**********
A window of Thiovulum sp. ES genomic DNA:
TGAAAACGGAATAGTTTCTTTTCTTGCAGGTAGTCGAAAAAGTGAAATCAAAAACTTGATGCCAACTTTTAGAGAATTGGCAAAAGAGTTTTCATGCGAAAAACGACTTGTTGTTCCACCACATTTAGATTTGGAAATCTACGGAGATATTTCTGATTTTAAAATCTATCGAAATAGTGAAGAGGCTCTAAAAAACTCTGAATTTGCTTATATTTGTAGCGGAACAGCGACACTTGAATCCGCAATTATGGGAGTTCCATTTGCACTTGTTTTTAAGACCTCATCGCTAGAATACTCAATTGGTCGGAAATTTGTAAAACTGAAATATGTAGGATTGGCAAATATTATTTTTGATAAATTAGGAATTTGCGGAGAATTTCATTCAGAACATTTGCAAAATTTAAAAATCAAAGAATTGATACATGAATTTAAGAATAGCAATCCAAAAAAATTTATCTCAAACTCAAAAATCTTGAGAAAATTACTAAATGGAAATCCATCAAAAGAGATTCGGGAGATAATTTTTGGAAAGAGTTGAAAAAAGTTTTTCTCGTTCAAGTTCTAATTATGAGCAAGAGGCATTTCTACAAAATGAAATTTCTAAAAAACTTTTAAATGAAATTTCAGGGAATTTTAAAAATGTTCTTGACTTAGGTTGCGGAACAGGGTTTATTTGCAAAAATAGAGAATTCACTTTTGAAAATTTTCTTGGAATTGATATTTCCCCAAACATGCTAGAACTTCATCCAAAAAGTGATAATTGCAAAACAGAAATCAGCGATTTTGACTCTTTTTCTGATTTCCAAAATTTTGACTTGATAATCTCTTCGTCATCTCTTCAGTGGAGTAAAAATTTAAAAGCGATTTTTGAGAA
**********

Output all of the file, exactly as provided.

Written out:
A window of Thiovulum sp. ES genomic DNA:
TGAAAACGGAATAGTTTCTTTTCTTGCAGGTAGTCGAAAAAGTGAAATCAAAAACTTGATGCCAACTTTTAGAGAATTGGCAAAAGAGTTTTCATGCGAAAAACGACTTGTTGTTCCACCACATTTAGATTTGGAAATCTACGGAGATATTTCTGATTTTAAAATCTATCGAAATAGTGAAGAGGCTCTAAAAAACTCTGAATTTGCTTATATTTGTAGCGGAACAGCGACACTTGAATCCGCAATTATGGGAGTTCCATTTGCACTTGTTTTTAAGACCTCATCGCTAGAATACTCAATTGGTCGGAAATTTGTAAAACTGAAATATGTAGGATTGGCAAATATTATTTTTGATAAATTAGGAATTTGCGGAGAATTTCATTCAGAACATTTGCAAAATTTAAAAATCAAAGAATTGATACATGAATTTAAGAATAGCAATCCAAAAAAATTTATCTCAAACTCAAAAATCTTGAGAAAATTACTAAATGGAAATCCATCAAAAGAGATTCGGGAGATAATTTTTGGAAAGAGTTGAAAAAAGTTTTTCTCGTTCAAGTTCTAATTATGAGCAAGAGGCATTTCTACAAAATGAAATTTCTAAAAAACTTTTAAATGAAATTTCAGGGAATTTTAAAAATGTTCTTGACTTAGGTTGCGGAACAGGGTTTATTTGCAAAAATAGAGAATTCACTTTTGAAAATTTTCTTGGAATTGATATTTCCCCAAACATGCTAGAACTTCATCCAAAAAGTGATAATTGCAAAACAGAAATCAGCGATTTTGACTCTTTTTCTGATTTCCAAAATTTTGACTTGATAATCTCTTCGTCATCTCTTCAGTGGAGTAAAAATTTAAAAGCGATTTTTGAGAA